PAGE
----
Maricel Saenz, founder and CEO of Compound Foods, is among the over 80% of Americans who love a cup of coffee daily. And she also loves the environment.
However, when the Costa Rican-born entrepreneur, now living in the Bay Area, saw how climate change was affecting coffee growers around the world — coffee is the fifth-most polluting crop in the value chain — she wanted to create a coffee product that tasted good, but was also sustainable.
“Temperatures are rising and combined with erratic rains are leading to lower crop yield,” Saenz told TechCrunch. “The same crop can’t grow in the same place anymore, or it will be a lower quality product. Farmers in Costa Rica are having to sell their land or go higher up the mountain. Experts predict that 50% of farmland will be unsuitable in the next couple of decades.”
Founded in 2020, Compound Foods uses synthetic biology to create coffee without coffee beans by extracting molecules. Saenz said the company spent a lot of time examining what makes coffee, well coffee, and then trying to correlate flavors and aromas in certain ways.
And yes, the company can still call it “coffee” even if it doesn’t contain coffee beans because there is no official regulatory definition, she said.
They use food science to recreate a base formula using sustainable ingredients that also don’t use a lot of water — she said it takes 140 liters of water along the coffee growth chain to make one cup of coffee. The company is also working toward a goal of being able to recreate coffee inspired by flavors that you would get from different areas of the world, like Costa Rica, but also the chocolate notes from a cup of Brazilian coffee.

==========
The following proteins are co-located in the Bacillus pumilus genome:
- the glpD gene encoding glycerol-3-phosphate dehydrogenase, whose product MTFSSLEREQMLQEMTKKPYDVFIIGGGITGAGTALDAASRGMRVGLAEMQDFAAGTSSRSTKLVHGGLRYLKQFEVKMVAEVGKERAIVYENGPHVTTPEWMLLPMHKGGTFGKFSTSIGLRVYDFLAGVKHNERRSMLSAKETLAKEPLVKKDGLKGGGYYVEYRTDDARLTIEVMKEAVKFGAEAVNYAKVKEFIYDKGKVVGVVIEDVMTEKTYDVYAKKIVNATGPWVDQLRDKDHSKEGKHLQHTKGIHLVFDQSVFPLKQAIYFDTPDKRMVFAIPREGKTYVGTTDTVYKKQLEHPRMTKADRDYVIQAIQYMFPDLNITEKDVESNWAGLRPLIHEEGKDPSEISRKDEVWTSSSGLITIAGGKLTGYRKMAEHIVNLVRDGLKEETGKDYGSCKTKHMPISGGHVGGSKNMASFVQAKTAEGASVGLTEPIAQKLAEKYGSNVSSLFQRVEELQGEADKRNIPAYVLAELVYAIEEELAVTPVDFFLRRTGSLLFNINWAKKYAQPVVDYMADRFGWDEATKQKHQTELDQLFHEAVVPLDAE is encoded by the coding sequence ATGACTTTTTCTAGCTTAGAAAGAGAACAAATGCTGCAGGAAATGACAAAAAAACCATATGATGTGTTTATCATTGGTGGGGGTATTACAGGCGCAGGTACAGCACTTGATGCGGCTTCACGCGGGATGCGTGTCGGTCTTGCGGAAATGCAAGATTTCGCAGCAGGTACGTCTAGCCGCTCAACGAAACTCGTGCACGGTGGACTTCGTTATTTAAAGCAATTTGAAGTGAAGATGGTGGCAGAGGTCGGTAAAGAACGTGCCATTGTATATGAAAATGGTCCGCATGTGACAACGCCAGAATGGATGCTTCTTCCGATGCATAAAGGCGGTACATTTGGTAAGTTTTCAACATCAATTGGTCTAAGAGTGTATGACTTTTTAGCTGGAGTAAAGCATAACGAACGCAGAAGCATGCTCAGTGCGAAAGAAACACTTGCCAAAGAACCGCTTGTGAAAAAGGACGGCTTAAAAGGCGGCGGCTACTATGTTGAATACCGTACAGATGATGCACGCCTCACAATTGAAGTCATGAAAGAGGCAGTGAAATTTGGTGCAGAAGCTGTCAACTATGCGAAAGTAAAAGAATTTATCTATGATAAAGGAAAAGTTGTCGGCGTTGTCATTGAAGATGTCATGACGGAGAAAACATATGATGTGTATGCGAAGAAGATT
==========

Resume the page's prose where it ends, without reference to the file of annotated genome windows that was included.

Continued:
Compound Foods announced $4.5 million in seed funding to give it total funding of $5.3 million to date. Backers of the company include Chris Sacca’s climate fund Lowercarbon Capital, SVLC, Humboldt Fund, Collaborative Fund, Maple VC, Petri Bio and angel investors like Nick Green, CEO of Thrive Market.
Saenz intends to use the new funding to improve the formulation and scale up the brand as the company works toward a soft launch by the end of the year.
There are a few competitors in the space doing different technology, including Seattle-based Atomo, which said it makes its coffee from “other fruits and plants that had seeds similar to coffee beans.”
Compound Foods is hiring coffee lovers to help build out its technology and to expand its marketing, product and business teams.
Saenz is clear that the company is not competing with coffee.
“We love coffee and know the farmers, and we are providing an alternative solution,” she added. “We want to recreate it, and even drink it on Mars one day, and we want to bring the coffee farmers and the industry with us on the journey.”